4. I'm going to continue to accept checks from my regulars, with the understanding that "regulars" is a relative term. I have 3 other employees who are following a "No Checks Accepted" policy, and they can make similar exceptions, but it may not always be the same people. So far it hasn't been a problem over the last few weeks we've had the policy (that I know of).

    I think accepting ATM cards with a pin pad should cover most of the reasons why people use checks nowadays. They can always use their check register with their ATM card and make notes there. Checks are the only unsecured form of payment left. Why do they still exist as a form of retail payment?

  5. Just a timeline on kiting a bad check:

    1. You write me a bad check.

    2. It takes about a week for that check to be sent back to me from the bank.

    3. By law, I then must send you a certified letter asking you for the money and adding a small processing fee.

    4. I must give you 10 days to respond to the letter.

    5. Then I can report you to the district attorney's office. It will take them several weeks to process the paperwork.

    6. There is no arrest warrant. No "tag" on their DMV records. No recourse unless someone wants to start an investigation. Investigate for $100? Are you nuts? Unless there's a pattern of robbed merchants, nothing happens.

    In any case, you get about a six week grace period to write as many bad checks as you want before the authorities act, if they wanted to, which they don't.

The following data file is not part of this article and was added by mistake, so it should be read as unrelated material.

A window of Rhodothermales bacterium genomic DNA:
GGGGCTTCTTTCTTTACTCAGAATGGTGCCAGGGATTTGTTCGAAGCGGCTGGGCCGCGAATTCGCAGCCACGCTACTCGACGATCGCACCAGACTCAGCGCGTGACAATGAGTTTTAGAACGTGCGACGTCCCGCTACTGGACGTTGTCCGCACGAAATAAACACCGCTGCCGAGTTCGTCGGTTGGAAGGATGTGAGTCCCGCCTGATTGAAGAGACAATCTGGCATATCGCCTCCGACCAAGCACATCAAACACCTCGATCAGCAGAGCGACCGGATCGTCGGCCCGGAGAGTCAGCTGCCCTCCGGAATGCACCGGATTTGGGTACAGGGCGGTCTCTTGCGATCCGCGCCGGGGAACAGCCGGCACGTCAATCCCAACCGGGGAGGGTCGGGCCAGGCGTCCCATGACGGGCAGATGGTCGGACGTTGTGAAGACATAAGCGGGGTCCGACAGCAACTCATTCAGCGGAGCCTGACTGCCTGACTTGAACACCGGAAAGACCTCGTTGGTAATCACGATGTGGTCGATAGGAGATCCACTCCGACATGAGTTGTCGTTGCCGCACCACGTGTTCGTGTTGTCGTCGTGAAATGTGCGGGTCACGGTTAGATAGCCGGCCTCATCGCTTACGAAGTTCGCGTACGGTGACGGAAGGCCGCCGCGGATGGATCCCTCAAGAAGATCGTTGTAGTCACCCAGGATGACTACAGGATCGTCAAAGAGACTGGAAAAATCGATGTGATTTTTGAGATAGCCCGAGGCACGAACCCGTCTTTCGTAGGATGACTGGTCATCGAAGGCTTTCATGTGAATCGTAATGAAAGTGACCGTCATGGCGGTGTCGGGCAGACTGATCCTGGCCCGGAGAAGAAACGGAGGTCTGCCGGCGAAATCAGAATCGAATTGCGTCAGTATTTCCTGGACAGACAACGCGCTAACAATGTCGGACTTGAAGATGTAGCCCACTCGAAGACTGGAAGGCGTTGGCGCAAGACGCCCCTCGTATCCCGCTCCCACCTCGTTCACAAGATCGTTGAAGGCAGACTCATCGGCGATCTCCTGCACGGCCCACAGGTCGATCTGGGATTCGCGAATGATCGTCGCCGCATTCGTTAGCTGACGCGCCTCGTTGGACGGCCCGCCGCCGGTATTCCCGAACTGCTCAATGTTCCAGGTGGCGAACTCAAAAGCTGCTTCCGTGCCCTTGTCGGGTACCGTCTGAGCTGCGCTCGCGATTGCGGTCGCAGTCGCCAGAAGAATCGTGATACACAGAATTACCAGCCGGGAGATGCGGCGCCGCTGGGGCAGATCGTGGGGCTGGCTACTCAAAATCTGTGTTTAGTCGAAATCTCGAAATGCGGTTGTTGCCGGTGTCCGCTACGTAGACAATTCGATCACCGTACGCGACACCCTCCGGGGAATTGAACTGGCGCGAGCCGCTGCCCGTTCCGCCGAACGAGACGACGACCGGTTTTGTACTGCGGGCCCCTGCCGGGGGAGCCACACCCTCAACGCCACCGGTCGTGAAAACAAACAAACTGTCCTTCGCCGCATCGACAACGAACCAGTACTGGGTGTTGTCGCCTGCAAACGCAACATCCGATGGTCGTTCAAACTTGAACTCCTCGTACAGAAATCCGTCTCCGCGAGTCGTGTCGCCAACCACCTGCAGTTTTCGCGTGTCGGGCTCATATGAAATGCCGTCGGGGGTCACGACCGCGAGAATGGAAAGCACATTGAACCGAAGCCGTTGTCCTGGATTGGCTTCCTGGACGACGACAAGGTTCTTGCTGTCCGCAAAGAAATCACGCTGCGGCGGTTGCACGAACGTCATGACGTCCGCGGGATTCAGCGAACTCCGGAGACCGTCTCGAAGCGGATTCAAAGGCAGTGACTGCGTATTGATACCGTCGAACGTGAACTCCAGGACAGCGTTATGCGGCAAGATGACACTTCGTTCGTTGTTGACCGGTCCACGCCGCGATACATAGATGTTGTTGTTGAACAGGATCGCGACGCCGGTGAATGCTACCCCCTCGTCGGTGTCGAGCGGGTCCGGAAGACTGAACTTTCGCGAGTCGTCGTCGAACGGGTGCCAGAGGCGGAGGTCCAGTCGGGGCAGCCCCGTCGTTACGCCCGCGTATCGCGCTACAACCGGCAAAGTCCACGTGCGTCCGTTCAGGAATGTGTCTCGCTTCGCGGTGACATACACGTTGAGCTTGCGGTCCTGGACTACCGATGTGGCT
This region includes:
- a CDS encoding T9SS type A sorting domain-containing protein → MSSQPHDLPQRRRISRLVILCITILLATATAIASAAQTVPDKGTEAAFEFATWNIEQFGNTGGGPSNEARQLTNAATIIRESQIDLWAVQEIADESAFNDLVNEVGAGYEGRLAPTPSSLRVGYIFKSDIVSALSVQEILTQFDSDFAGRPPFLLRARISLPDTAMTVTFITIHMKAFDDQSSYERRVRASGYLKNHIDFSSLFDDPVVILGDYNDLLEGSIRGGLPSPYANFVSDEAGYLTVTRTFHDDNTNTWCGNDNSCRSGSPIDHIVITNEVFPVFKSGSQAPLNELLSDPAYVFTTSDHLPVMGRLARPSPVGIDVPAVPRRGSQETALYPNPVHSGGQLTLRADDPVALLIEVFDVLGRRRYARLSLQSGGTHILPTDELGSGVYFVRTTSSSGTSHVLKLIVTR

6. So, do you feel like this was really a short-term scam to get cash, or were they just idiots that didn't realize they didn't have the cash to cover the checks?

  7. The check was written off a closed account, so it's deliberate.

  8. It may not be deliberate in quite the way you assume. It could be a mental health issue.

    The guy may have been upset that she'd gone on another spending spree, and was trying to recoup the money he assumed they were out.

    The "why" doesn't much matter, though. I'm just saying you never know what's really going on. I'm glad you had the CCTV.

    Personally, I'm always annoyed -- and puzzled -- when I have to write a check. I've even stopped carrying a checkbook. I couldn't even tell you without a small search my checkbooks current locations. Or when the last check I wrote was -- probably to the school.

    I think no-check policies are so widespread these days, that even your regulars won't be put off by not being able to use a check.

  9. I have two main accounts - one of which is my "day to day" account with payroll deposit, ATM/Debt Card and Checkbook (usually remains at home and is used for paying bills).
    The other account is not used as often, receives my tiny retirement check, has no ATM/debit card, and is generally used for infrequent large purchases (new computer, furniture, etc.), emergencies (car repairs), and when I want to treat myself (vacations, games, minis, etc.). This is the account I use when I'm spending more than usual at the store (for example, buying a ton of miniatures for War of the Ring, instead of picking up one or two game items at a time).
    I use that account to avoid having to use a credit card and running up a balance.